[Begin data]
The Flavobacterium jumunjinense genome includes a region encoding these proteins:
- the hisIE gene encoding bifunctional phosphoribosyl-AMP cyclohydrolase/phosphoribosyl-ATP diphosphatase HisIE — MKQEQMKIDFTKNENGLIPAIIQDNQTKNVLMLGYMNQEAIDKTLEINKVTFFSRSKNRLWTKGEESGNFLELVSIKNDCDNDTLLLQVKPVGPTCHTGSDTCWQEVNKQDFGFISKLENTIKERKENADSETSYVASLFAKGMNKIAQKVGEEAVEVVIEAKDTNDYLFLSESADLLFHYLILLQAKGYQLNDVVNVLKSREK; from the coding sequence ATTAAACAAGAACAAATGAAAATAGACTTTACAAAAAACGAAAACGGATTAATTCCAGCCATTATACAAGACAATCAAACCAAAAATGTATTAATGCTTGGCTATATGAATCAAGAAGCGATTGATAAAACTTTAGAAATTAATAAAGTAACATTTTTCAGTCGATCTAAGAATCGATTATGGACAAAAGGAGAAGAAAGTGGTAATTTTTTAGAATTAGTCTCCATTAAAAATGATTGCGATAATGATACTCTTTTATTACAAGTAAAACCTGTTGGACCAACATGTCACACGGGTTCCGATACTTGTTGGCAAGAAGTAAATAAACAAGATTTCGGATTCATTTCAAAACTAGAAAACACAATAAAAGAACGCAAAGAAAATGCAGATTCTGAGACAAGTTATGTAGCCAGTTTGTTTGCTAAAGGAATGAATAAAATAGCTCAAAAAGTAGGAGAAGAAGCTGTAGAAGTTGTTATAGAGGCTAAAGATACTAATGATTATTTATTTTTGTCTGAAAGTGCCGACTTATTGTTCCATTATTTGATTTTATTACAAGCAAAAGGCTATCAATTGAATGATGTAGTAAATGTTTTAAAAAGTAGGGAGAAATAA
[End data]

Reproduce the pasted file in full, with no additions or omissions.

The Flavobacterium jumunjinense genome includes a region encoding these proteins:
- the hisIE gene encoding bifunctional phosphoribosyl-AMP cyclohydrolase/phosphoribosyl-ATP diphosphatase HisIE — MKQEQMKIDFTKNENGLIPAIIQDNQTKNVLMLGYMNQEAIDKTLEINKVTFFSRSKNRLWTKGEESGNFLELVSIKNDCDNDTLLLQVKPVGPTCHTGSDTCWQEVNKQDFGFISKLENTIKERKENADSETSYVASLFAKGMNKIAQKVGEEAVEVVIEAKDTNDYLFLSESADLLFHYLILLQAKGYQLNDVVNVLKSREK; from the coding sequence ATTAAACAAGAACAAATGAAAATAGACTTTACAAAAAACGAAAACGGATTAATTCCAGCCATTATACAAGACAATCAAACCAAAAATGTATTAATGCTTGGCTATATGAATCAAGAAGCGATTGATAAAACTTTAGAAATTAATAAAGTAACATTTTTCAGTCGATCTAAGAATCGATTATGGACAAAAGGAGAAGAAAGTGGTAATTTTTTAGAATTAGTCTCCATTAAAAATGATTGCGATAATGATACTCTTTTATTACAAGTAAAACCTGTTGGACCAACATGTCACACGGGTTCCGATACTTGTTGGCAAGAAGTAAATAAACAAGATTTCGGATTCATTTCAAAACTAGAAAACACAATAAAAGAACGCAAAGAAAATGCAGATTCTGAGACAAGTTATGTAGCCAGTTTGTTTGCTAAAGGAATGAATAAAATAGCTCAAAAAGTAGGAGAAGAAGCTGTAGAAGTTGTTATAGAGGCTAAAGATACTAATGATTATTTATTTTTGTCTGAAAGTGCCGACTTATTGTTCCATTATTTGATTTTATTACAAGCAAAAGGCTATCAATTGAATGATGTAGTAAATGTTTTAAAAAGTAGGGAGAAATAA